Mining the Online Mandi


“Frankly the overwhelming majority of academics have ignored the data explosion caused by the digital age. The world’s most famous linguists analyse individual texts; they largely ignore the patterns revealed in billions of books. The methodologies taught to graduate students in psychology, political science and sociology have been, for the most part untouched by the digital revolution. The broad, mostly unexplored terrain opened by the data explosion has been left to a small number of forward thinking professors, rebellious grad students and hobbyists.” This is the conclusion by Seth Stephens Davidowitz in his New York Times bestseller “everybody lies: What the Internet Can Tell Us About Who We Really Are”.

Many of us, who have worked with data are used to getting from certain sources and structured in certain ways for us to process and then get down to the analysis. I myself am no different from you but about a year ago I was working on a project that tested my creativity and forced me to step out of my comfort zone. This was not a major shift for me but it did teach me that we do have a plethora of resources at our disposal that we can exploit, to be able to handle some pressing questions. This is just for illustrative purposes and can be modified and used as needed. The data that researchers have access to, by way of the world wide web, is immense.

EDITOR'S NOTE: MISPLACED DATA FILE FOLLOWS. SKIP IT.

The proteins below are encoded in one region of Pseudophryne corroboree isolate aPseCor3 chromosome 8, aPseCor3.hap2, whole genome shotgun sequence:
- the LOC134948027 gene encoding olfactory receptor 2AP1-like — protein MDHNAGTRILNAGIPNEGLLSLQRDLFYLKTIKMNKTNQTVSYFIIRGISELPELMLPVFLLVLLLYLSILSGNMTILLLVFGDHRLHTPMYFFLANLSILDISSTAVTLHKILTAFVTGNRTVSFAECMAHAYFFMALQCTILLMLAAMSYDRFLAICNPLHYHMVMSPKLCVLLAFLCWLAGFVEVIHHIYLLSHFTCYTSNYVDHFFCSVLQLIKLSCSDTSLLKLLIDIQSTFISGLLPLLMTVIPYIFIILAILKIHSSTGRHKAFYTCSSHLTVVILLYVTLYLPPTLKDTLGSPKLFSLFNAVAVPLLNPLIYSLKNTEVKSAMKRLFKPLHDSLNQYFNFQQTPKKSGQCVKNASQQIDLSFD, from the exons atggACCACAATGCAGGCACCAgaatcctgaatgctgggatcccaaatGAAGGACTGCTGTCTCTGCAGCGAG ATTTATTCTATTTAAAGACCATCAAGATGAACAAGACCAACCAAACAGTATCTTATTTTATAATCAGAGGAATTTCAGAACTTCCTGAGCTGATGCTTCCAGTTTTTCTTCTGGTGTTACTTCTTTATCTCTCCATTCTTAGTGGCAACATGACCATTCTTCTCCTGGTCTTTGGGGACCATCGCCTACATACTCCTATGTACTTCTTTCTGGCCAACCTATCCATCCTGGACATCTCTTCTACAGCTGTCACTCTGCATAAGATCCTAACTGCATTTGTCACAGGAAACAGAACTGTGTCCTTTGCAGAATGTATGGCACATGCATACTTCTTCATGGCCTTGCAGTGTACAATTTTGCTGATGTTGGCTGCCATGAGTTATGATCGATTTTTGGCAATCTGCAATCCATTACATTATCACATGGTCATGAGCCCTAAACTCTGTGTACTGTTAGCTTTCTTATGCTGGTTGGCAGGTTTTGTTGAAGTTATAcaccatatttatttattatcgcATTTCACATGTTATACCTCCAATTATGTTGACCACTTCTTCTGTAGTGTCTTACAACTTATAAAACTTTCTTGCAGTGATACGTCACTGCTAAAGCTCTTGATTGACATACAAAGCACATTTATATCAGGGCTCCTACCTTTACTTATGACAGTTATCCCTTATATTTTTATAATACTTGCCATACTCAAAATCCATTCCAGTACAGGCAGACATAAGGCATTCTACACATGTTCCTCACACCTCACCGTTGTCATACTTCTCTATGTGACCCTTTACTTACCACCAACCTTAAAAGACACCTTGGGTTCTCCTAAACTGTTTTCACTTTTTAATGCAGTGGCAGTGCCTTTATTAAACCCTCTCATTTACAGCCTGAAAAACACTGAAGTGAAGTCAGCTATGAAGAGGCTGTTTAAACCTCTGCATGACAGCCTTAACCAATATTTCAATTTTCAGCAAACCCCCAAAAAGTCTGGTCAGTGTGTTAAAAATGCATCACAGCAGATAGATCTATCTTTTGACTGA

I have a client who runs an agricultural marketing and distribution social enterprise. They were collaborating with a friend who is a farmer working with a group of fellow farmers who were struggling with semi-drought like conditions in the southern Indian state of Tamil Nadu. To be able to make any kind of impact we had to have what economists call economies of scale. As long as procurement was for small quantities of vegetables, the farmers who often were struggling to make ends meet, would be unreliable, often not the best quality with wild fluctuations in price. Stability would be possible only when they were reasonably sure that the a large proportion of their produce was going to be procured by my client. Aspects such as quantities and the exact vegetable / fruit /staple mix that were needed would have to be determined. To be able to do this, my client needed to be fairly certain of demand for their pesticide-free produce which was procured with the well-being of the farmers in mind.

Since this organisation was at the very inception of their operations, there was very little historical data for me to work with. We collected data at the most granular level but since it was not collected over a sufficiently long time period, it was difficult to use it to determine the demand. In addition, the business was set to undergo a massive change because initially they operated only on Saturdays but later scaled up to six days a week. Hence in order to fine-tune the strategy and get a sense of the demand, it would be interesting to know what customers who shopped in organic stores in the city were looking for.